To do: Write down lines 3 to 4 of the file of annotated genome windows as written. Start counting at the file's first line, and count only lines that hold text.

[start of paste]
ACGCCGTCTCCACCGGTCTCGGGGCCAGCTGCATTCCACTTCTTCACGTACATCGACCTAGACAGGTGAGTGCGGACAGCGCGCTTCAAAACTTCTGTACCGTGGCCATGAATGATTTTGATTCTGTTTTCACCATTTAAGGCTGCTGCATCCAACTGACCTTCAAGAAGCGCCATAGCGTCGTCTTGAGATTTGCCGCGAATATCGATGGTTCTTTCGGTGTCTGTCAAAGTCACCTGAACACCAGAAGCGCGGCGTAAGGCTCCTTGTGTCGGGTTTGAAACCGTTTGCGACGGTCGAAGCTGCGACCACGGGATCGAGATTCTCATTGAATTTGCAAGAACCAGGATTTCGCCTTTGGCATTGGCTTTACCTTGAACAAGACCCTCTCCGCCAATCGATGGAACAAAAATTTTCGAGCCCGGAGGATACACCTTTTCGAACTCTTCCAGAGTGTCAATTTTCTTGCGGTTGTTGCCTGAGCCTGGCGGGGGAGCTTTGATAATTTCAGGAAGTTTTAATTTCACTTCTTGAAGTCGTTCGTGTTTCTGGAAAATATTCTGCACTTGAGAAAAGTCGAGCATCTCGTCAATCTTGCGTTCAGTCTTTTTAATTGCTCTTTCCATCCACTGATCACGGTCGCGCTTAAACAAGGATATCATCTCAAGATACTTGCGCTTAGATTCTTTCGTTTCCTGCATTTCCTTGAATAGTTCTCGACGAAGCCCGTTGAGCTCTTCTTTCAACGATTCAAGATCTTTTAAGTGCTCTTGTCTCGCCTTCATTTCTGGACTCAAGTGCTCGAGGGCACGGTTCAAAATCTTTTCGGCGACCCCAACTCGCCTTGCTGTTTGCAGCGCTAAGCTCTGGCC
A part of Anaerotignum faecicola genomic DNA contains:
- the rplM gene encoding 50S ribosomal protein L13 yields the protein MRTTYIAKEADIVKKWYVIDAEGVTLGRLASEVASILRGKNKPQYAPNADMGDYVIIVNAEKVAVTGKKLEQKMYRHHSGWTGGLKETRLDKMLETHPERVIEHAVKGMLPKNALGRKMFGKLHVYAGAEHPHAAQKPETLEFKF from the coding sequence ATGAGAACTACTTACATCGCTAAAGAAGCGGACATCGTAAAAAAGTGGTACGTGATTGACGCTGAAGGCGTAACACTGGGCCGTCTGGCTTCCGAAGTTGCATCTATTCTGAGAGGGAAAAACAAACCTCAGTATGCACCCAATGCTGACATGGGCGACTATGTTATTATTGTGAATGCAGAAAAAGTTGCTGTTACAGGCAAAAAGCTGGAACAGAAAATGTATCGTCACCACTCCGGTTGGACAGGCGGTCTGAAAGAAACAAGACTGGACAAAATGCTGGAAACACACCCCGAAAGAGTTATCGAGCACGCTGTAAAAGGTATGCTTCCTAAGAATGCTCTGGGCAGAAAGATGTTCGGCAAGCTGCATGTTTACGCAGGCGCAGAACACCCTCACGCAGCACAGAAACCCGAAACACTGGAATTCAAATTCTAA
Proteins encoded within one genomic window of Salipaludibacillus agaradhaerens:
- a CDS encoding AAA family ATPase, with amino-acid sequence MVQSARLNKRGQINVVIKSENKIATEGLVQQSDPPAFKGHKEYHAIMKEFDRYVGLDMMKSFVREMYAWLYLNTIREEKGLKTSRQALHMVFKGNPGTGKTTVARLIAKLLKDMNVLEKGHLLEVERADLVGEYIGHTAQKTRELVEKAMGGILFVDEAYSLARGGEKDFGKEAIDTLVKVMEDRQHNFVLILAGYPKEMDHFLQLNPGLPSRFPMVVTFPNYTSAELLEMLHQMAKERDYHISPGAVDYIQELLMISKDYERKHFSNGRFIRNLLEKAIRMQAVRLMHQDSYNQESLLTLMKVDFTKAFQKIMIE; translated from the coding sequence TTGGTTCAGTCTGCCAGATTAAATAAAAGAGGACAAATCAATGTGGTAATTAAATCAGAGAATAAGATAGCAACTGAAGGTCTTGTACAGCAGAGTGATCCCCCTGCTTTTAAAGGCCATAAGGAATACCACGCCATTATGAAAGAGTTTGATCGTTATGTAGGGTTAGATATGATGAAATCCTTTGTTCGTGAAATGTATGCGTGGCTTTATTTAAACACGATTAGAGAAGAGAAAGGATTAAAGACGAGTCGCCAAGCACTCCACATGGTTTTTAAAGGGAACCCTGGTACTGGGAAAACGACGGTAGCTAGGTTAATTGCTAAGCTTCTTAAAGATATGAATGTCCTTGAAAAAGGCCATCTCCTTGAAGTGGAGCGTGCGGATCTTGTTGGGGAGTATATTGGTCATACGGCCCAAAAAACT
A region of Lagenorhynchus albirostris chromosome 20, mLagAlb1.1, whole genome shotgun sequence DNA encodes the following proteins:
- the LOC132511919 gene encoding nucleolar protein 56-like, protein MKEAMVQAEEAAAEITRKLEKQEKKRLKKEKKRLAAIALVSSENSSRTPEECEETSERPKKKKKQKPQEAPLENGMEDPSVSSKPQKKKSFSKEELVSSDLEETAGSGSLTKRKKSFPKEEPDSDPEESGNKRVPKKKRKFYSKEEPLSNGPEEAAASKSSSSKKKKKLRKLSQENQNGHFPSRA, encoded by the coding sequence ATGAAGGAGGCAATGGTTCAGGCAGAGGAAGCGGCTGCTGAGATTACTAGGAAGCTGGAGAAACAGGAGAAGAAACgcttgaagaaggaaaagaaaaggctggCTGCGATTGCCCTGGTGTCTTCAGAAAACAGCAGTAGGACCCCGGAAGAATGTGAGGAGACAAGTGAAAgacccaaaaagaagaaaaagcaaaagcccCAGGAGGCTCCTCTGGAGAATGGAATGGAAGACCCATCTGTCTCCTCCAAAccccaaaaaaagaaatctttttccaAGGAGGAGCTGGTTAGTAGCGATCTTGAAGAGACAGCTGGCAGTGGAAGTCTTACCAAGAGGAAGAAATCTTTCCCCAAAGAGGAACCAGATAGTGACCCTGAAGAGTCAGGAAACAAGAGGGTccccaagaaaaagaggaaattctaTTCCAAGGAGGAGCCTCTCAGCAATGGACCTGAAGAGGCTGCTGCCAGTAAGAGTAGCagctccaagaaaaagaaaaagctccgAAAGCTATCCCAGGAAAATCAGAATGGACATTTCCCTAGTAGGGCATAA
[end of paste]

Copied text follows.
- the rplM gene encoding 50S ribosomal protein L13 yields the protein MRTTYIAKEADIVKKWYVIDAEGVTLGRLASEVASILRGKNKPQYAPNADMGDYVIIVNAEKVAVTGKKLEQKMYRHHSGWTGGLKETRLDKMLETHPERVIEHAVKGMLPKNALGRKMFGKLHVYAGAEHPHAAQKPETLEFKF from the coding sequence ATGAGAACTACTTACATCGCTAAAGAAGCGGACATCGTAAAAAAGTGGTACGTGATTGACGCTGAAGGCGTAACACTGGGCCGTCTGGCTTCCGAAGTTGCATCTATTCTGAGAGGGAAAAACAAACCTCAGTATGCACCCAATGCTGACATGGGCGACTATGTTATTATTGTGAATGCAGAAAAAGTTGCTGTTACAGGCAAAAAGCTGGAACAGAAAATGTATCGTCACCACTCCGGTTGGACAGGCGGTCTGAAAGAAACAAGACTGGACAAAATGCTGGAAACACACCCCGAAAGAGTTATCGAGCACGCTGTAAAAGGTATGCTTCCTAAGAATGCTCTGGGCAGAAAGATGTTCGGCAAGCTGCATGTTTACGCAGGCGCAGAACACCCTCACGCAGCACAGAAACCCGAAACACTGGAATTCAAATTCTAA
Proteins encoded within one genomic window of Salipaludibacillus agaradhaerens: